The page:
The ECONOMIC Environment
CLOSING CASE: Meet the BRICs [See Fig. 4.5.]
Over the next 50 years, changes in the relative performance, scale, and scope of the world’s economies will be dramatic. Most notably, data indicate that the combined economies of Brazil, Russia, India and China—the so-called BRICs—should surpass those of the G7 nations by 2050 [see Fig. 4.5]. In fact, of the original G7 nations, only Japan and the United States will still rank among the world’s largest economies at that time. Thus, managers need to rethink their traditional views of the economic environment as they encounter fundamental shifts in investment and spending, increasing competition for inputs in the world’s commodity markets, and the rapid growth of consumer markets in many transition economies. Other significant impacts loom as the leaders of the BRIC nations seek to collectively develop their economies and political presence through the creation of a multilateral alliance amongst themselves. No matter what the outcome, the fallout will be momentous as the world’s emerging economies come into their own.
1. Debate the relative merits of GNI per capita versus the idea of purchasing power and human development as indicators of economic potential in Brazil, Russia, China, and India. Gross national income per capita (GNI per capita) represents the market value of all final goods and services newly produced in an economy by a country’s domestically-owned firms in a given year divided by its population. Thus, GNI per capita serves as a very useful indicator of current individual wealth and consumption patterns; those countries with high populations as well as high per capita GNI are most desirable in terms of total market potential. Purchasing power parity (PPP) represents the number of units of a country’s currency required to buy the same amount of goods and services in the domestic market that one unit of income would buy in another country. PPP is estimated by calculating the value of a universal “basket of goods” that can be purchased with one unit of a country’s currency and thus serves as a useful indicator of international differences in prices that are not reflected by nominal exchange rates. The Human Development Index measures life expectancy, education (primarily the adult literacy rate), and income per person and is designed to capture long-term progress rather than short-term changes. Thus, by combining indicators of real purchasing power, education, and health, the index provides a comprehensive measure of a country’s standard of living that incorporates both economic and social variables.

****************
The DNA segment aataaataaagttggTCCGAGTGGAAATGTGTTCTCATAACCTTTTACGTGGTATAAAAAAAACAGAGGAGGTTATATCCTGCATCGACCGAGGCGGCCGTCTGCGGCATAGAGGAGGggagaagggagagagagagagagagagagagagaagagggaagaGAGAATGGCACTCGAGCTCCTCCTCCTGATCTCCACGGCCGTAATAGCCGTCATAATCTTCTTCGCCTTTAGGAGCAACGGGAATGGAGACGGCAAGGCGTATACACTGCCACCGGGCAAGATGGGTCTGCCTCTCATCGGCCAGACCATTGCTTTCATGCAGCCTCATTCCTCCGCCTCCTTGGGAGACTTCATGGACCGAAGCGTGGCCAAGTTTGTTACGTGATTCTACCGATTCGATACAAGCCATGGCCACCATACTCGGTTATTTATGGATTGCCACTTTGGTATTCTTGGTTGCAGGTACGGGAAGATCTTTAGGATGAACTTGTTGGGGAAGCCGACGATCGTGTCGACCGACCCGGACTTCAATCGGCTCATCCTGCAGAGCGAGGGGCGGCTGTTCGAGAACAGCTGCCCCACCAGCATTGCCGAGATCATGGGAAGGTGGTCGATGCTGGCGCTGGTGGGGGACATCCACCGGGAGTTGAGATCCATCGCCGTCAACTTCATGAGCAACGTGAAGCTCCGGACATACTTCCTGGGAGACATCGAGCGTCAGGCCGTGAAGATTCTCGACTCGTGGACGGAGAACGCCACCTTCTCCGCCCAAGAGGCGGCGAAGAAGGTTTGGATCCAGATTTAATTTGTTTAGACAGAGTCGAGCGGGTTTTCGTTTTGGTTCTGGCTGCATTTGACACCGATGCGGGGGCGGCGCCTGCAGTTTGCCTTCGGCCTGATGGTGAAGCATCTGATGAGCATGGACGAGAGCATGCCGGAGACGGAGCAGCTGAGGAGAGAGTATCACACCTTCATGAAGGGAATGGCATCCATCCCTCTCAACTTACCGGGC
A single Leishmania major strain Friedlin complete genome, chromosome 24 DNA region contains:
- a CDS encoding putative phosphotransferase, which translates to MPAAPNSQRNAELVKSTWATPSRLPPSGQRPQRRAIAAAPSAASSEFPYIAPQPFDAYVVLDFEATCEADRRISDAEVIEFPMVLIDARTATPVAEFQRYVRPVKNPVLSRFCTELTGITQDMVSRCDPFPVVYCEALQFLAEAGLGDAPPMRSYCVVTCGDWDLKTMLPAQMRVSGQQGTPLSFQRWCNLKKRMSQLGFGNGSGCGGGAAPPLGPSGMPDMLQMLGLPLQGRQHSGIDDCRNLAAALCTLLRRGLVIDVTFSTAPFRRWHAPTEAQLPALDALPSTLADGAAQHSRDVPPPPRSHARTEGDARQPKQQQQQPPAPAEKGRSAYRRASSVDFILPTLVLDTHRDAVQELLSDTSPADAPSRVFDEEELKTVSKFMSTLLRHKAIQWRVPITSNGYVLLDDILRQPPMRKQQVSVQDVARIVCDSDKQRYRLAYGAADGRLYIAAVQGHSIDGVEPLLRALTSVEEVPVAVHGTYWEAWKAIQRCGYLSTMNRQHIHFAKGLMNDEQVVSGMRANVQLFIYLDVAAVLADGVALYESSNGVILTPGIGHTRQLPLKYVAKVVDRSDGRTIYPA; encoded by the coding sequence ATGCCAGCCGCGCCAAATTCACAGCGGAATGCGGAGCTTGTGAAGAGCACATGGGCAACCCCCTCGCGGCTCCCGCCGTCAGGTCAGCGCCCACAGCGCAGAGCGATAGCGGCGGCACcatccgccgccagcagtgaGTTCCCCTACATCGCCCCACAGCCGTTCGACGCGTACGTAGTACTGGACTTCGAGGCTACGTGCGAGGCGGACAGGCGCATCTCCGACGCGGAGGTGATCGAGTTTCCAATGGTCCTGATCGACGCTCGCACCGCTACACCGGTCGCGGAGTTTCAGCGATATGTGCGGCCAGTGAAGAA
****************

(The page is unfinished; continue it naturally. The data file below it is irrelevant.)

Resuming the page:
2. Map the proposed sequence of the evolution of the BRIC’s economies. What indicators might companies monitor to guide their investments and organize their local market operations? The BRIC’s economies are on the verge of the rapid growth of their consumer markets. (Experience indicates that consumer demand takes off when GNI per capita reaches levels between $3,000 and $10,000 per year.) In Russia there is already significant evidence of the growth of consumerism during the past decade. There are also early signs of similar trends in China and India, where the growth of their middle classes is very rapid. It is expected that within a decade or so, each of the BRICs will show higher returns, increased demand for capital, and stronger national currencies. Thus, foreign firms will want to monitor major economic indicators such as GNI, PPP, and the Human Development Index, as well as developments in the cultural, political, and legal environments of those nations.
3. What are the implications of the emergence of the BRICs to careers and companies in your country? Responses will vary according to the level of economic development and the economic basis of a student’s home country. Those students from industrialized nations may feel challenged and express the fear of a decline in...